‘The (Still) Mad One: The Wife in Space Volume 5’ reviewed

❉ The fifth volume of the Wife in Space travels through the second half of the Tom Baker years.

Essential reading for fans who take the show too bloody seriously.

They’ve done it again! Neil Perryman and friends – that’s Graham Kibble-White, Andrew Orton and, of course, the ‘wife in space’, Sue Perryman – have lovingly (and I bet exhaustingly) compiled Neil’s successful blog into another highly readable volume.

‘The (Still) Mad One: Wife in Space Volume 5’ is a joy to read from cover to cover.


The basic premise of the blog is a life-long fan of Doctor Who getting his ‘not-we’ wife to marathon watch the entire show from An Unearthly Child to the 1996 TV Movie.

Between Neil’s sardonic wit and Sue’s bafflement plus her, sometimes brutal but always honest, analysis of the show, the blog offers an interesting look at the classic series.

In fact, I’d suggest it as essential reading to fans. Especially the ones who take it too bloody seriously (You know who you are.)

The wife in space.

This volume covers Season 16 through 18, which was Tom Baker’s last. Not only that but it also have several bonus essays including ‘K9 and Company’ (K-9! Da da da da duuunnn!), Shada (which doesn’t count, y’know), its 1980 ITV network nemesis ‘Buck Rogers’ (just to highlight that Doctor Who is supreme) and rather touchingly, The Auntie Matter, a Big Finish audio that reunited Mary Tamm and Tom Baker just before the actress’ untimely death. The Auntie Matter is one of my favourites and it ends the book on a bittersweet note as clearly they both have affection for Tamm and her character.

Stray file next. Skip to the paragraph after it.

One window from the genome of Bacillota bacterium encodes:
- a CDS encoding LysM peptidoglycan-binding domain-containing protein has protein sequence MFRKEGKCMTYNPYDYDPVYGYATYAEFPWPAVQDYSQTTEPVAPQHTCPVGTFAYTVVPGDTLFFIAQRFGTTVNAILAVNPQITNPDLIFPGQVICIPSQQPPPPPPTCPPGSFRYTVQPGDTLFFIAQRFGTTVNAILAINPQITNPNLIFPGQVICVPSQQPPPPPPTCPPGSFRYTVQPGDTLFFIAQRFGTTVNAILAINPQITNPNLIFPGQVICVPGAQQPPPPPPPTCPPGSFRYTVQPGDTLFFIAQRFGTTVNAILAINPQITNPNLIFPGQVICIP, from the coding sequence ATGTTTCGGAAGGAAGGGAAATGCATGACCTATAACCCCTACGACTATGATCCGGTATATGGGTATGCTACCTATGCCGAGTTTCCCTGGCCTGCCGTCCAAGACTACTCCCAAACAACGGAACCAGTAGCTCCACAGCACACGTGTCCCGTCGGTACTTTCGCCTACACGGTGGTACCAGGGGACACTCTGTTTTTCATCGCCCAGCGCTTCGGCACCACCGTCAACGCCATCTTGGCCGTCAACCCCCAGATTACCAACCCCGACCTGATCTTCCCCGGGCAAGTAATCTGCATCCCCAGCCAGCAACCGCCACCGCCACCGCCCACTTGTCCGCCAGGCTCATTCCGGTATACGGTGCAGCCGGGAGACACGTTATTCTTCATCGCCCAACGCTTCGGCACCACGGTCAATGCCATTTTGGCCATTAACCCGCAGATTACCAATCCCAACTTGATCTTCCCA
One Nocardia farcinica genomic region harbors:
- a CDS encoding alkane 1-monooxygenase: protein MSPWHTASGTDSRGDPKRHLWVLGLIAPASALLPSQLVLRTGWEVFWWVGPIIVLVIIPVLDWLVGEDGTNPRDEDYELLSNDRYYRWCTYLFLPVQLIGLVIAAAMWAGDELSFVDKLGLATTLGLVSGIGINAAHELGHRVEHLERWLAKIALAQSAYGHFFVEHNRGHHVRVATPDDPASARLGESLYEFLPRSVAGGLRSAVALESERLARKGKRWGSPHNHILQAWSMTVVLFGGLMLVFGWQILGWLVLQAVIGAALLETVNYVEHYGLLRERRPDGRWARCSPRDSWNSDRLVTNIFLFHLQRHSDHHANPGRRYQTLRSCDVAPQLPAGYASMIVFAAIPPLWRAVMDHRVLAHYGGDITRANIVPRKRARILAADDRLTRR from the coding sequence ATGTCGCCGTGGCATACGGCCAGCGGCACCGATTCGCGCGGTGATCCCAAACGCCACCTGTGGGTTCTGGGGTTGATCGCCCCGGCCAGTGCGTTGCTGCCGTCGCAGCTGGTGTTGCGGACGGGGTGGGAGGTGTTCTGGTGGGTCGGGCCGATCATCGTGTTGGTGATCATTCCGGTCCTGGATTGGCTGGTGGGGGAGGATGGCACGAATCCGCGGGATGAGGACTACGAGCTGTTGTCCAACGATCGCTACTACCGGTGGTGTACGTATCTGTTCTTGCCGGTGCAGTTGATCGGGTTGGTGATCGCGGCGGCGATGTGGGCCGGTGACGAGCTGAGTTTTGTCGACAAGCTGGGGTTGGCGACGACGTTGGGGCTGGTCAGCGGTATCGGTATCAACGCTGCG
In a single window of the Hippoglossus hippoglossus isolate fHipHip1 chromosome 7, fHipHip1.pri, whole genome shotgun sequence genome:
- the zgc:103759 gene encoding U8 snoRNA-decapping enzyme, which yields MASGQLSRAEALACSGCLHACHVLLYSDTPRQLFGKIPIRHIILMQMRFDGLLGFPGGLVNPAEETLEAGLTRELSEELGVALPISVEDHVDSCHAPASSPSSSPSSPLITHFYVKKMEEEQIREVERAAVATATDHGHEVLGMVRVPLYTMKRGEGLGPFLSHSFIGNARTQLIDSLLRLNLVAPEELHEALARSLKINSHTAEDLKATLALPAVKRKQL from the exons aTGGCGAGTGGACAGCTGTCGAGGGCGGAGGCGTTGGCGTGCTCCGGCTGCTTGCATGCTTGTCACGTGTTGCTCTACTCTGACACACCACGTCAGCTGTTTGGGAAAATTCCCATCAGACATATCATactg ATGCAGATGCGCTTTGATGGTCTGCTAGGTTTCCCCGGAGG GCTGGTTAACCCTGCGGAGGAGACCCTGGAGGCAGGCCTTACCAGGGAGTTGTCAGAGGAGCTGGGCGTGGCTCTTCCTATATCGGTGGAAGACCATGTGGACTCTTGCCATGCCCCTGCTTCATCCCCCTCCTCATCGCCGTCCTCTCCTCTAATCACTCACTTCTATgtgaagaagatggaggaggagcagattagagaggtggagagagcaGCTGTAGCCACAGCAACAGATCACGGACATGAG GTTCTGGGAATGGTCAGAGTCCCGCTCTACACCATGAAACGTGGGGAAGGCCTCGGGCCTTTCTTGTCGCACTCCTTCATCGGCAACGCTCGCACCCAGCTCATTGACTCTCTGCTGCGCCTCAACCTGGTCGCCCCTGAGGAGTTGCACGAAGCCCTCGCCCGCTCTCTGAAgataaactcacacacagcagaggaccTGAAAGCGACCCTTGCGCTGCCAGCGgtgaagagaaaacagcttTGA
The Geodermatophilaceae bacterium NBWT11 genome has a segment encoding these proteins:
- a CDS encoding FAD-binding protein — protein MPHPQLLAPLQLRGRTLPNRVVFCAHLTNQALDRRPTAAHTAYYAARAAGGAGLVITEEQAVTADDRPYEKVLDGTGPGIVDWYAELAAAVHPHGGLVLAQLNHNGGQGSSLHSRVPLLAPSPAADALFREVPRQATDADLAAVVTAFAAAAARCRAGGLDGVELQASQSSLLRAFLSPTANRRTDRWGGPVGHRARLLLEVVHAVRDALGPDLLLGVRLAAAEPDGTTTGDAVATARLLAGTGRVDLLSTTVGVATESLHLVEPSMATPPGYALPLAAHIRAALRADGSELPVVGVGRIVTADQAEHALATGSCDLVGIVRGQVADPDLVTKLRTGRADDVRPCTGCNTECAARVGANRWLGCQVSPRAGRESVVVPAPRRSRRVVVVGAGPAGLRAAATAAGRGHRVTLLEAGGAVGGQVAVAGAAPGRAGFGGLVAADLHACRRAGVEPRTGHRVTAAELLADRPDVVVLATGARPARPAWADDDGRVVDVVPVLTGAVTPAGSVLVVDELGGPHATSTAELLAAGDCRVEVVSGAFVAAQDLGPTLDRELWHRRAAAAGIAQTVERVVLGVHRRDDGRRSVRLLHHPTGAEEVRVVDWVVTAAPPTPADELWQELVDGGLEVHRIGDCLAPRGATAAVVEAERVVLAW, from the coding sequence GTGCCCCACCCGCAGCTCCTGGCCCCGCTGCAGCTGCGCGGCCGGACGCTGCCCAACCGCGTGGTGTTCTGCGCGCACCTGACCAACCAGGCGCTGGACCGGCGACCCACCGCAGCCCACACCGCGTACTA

Sue’s assessments for these later seasons are rather spot on with my takes on them. The Ribos Operation is near perfect but Logopolis could’ve been a bit better couldn’t it? From her spotting soap actors a mile away, ignoring fan consensus and having a passion for carpentry, it’s all rather endearing and highly quotable, and Graham Kibble-White’s illustrations of this couple of Northern marathoners in iconic Doctor Who scenes are nothing short of hilarious.

The introduction by Andy Miller (of ‘The Year of Reading Dangerously’ and Blacklisted Podcast fame) is a good read too. Miller talks about his ‘Doctor Who’ and how the show helped his love of reading. It rather touched a chord as I too was one of those bookish children.

All in all, the real question I have left is why don’t you own a copy, you silly person. Also that’s some lovely carpentry work, isn’t it?

‘The (Still) Mad One: The Wife in Space Volume 5’ was published on 23 November by SueMe Books.

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